- 40% increase in toxicity on popular gaming platforms such as Discord
Discord has long been associated with toxic and abusive content. But recently, L1ght has uncovered a 40% increase in toxicity among gamers communicating using its platforms. L1ght attributes this to the amount of free time that people – especially children – have in the current climate, leading to more time being spent playing video games.
The L1ght report on the rising levels of hate speech & online toxicity linked to the impact of the coronavirus has been featured in the following publications:
Channel News Asia, COVID-19: Huge surge of hate speech toward Chinese on Twitter
Cheddar, Online Toxicity During Coronavirus
CTech by Calcalist, The Challenge of Flattening the Online Hate Curve
Daily Mail, Coronavirus pandemic has led to a 900 PERCENT increase of hate speech toward China and Chinese people on Twitter, a new report reveals
This is Money: Coronavirus pandemic has led to a 900 PERCENT increase of hate speech toward China and Chinese people on Twitter, a new report reveals
Digital Trends, Cyberbullying against Asian people skyrockets 900% in wake of pandemic
Yahoo News, Cyberbullying against Asian people skyrockets 900% in wake of pandemic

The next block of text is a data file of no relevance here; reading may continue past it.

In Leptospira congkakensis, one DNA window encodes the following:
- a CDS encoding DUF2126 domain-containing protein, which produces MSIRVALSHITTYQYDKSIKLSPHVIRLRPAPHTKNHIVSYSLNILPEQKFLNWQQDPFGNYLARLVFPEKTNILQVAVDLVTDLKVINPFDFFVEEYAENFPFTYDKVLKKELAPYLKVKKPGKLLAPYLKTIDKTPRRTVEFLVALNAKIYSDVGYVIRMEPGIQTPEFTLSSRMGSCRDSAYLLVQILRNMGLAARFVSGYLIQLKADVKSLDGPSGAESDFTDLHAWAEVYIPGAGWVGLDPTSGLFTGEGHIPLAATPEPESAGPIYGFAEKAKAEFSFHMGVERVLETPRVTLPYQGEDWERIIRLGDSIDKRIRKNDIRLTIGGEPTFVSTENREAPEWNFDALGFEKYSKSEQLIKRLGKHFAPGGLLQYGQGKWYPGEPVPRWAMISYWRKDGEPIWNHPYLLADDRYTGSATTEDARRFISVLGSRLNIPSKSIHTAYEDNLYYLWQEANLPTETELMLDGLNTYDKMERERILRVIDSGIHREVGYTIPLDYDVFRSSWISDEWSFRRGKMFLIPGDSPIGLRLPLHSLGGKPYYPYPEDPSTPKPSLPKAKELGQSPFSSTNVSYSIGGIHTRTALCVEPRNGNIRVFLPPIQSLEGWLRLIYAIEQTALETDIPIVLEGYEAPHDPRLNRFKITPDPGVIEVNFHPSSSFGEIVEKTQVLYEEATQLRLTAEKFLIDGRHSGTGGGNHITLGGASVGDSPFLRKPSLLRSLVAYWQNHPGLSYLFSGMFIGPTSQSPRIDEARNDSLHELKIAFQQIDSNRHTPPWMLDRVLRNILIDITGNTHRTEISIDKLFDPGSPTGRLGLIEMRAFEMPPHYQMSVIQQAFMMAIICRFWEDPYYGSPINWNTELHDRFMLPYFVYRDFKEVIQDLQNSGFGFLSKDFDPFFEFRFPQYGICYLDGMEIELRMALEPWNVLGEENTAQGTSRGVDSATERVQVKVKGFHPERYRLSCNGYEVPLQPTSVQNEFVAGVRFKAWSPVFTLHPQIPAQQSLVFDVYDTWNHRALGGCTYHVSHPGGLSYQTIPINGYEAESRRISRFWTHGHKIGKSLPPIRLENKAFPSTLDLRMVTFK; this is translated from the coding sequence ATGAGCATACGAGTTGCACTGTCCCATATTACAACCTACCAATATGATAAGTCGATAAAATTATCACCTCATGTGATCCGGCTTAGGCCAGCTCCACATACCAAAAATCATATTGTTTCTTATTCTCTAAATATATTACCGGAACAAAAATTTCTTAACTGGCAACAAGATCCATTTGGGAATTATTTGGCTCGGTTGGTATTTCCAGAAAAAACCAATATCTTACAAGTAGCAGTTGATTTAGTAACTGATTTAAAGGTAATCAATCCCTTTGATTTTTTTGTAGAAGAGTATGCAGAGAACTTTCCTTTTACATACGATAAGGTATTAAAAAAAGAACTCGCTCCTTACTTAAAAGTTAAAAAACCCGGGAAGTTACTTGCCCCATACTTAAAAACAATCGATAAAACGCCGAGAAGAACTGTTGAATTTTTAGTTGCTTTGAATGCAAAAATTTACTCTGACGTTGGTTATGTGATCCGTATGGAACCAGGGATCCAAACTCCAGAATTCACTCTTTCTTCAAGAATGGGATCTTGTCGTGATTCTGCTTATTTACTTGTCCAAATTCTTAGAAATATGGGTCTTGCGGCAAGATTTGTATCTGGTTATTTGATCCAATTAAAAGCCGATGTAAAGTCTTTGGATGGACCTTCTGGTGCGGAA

South China Morning Post, Coronavirus prompts surge of hate speech toward Chinese on Twitter, report says
The Hill, As misinformation surges, coronavirus poses AI challenge
The Telegraph (mention), Coronavirus: US now leads the world for most infected with more than 100,000 cases
The Next Web, Twitter sees 900% increase in hate speech towards China — because coronavirus
Times of Israel (mention), Live Blog, March 29
Vice, Anti-Chinese Hate Speech Online Has Skyrocketed Since the Coronavirus Crisis Began
Yahoo! News (AFP), Coronavirus: Huge surge of hate speech toward Chinese on Twitter
AsiaOne, Covid-19: Huge surge of hate speech toward Chinese on Twitter
Times of Malta, Coronavirus: Huge surge of hate speech toward Chinese on Twitter
9to5mac.com (mention), Tech coronavirus roundup: From police scam warnings to Facebook returnees